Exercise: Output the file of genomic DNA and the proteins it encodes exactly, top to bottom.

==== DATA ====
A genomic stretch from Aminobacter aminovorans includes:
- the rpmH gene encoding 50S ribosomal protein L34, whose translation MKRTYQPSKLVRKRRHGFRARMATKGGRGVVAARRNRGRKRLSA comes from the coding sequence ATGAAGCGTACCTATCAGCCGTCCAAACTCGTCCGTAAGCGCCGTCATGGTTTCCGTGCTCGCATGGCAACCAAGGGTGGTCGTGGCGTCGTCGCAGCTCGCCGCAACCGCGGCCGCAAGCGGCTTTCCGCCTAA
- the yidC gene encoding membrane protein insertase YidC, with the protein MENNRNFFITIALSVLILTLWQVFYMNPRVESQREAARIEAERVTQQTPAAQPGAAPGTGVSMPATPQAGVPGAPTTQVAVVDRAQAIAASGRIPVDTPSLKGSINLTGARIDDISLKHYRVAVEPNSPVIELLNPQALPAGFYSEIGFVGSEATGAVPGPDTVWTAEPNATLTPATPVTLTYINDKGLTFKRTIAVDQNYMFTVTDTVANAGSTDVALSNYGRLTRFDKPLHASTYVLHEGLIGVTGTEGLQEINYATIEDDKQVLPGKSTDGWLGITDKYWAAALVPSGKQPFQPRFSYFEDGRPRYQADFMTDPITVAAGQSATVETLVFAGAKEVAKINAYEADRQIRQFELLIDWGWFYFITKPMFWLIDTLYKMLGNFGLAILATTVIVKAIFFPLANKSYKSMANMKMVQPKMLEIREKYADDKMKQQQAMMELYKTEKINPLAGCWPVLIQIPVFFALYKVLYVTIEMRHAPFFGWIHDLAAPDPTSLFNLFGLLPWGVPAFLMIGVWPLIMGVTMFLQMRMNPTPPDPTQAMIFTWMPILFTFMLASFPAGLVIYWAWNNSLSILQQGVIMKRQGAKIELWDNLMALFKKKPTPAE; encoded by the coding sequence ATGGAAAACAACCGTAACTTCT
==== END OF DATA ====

A genomic stretch from Aminobacter aminovorans includes:
- the rpmH gene encoding 50S ribosomal protein L34, whose translation MKRTYQPSKLVRKRRHGFRARMATKGGRGVVAARRNRGRKRLSA comes from the coding sequence ATGAAGCGTACCTATCAGCCGTCCAAACTCGTCCGTAAGCGCCGTCATGGTTTCCGTGCTCGCATGGCAACCAAGGGTGGTCGTGGCGTCGTCGCAGCTCGCCGCAACCGCGGCCGCAAGCGGCTTTCCGCCTAA
- the yidC gene encoding membrane protein insertase YidC, with the protein MENNRNFFITIALSVLILTLWQVFYMNPRVESQREAARIEAERVTQQTPAAQPGAAPGTGVSMPATPQAGVPGAPTTQVAVVDRAQAIAASGRIPVDTPSLKGSINLTGARIDDISLKHYRVAVEPNSPVIELLNPQALPAGFYSEIGFVGSEATGAVPGPDTVWTAEPNATLTPATPVTLTYINDKGLTFKRTIAVDQNYMFTVTDTVANAGSTDVALSNYGRLTRFDKPLHASTYVLHEGLIGVTGTEGLQEINYATIEDDKQVLPGKSTDGWLGITDKYWAAALVPSGKQPFQPRFSYFEDGRPRYQADFMTDPITVAAGQSATVETLVFAGAKEVAKINAYEADRQIRQFELLIDWGWFYFITKPMFWLIDTLYKMLGNFGLAILATTVIVKAIFFPLANKSYKSMANMKMVQPKMLEIREKYADDKMKQQQAMMELYKTEKINPLAGCWPVLIQIPVFFALYKVLYVTIEMRHAPFFGWIHDLAAPDPTSLFNLFGLLPWGVPAFLMIGVWPLIMGVTMFLQMRMNPTPPDPTQAMIFTWMPILFTFMLASFPAGLVIYWAWNNSLSILQQGVIMKRQGAKIELWDNLMALFKKKPTPAE; encoded by the coding sequence ATGGAAAACAACCGTAACTTCT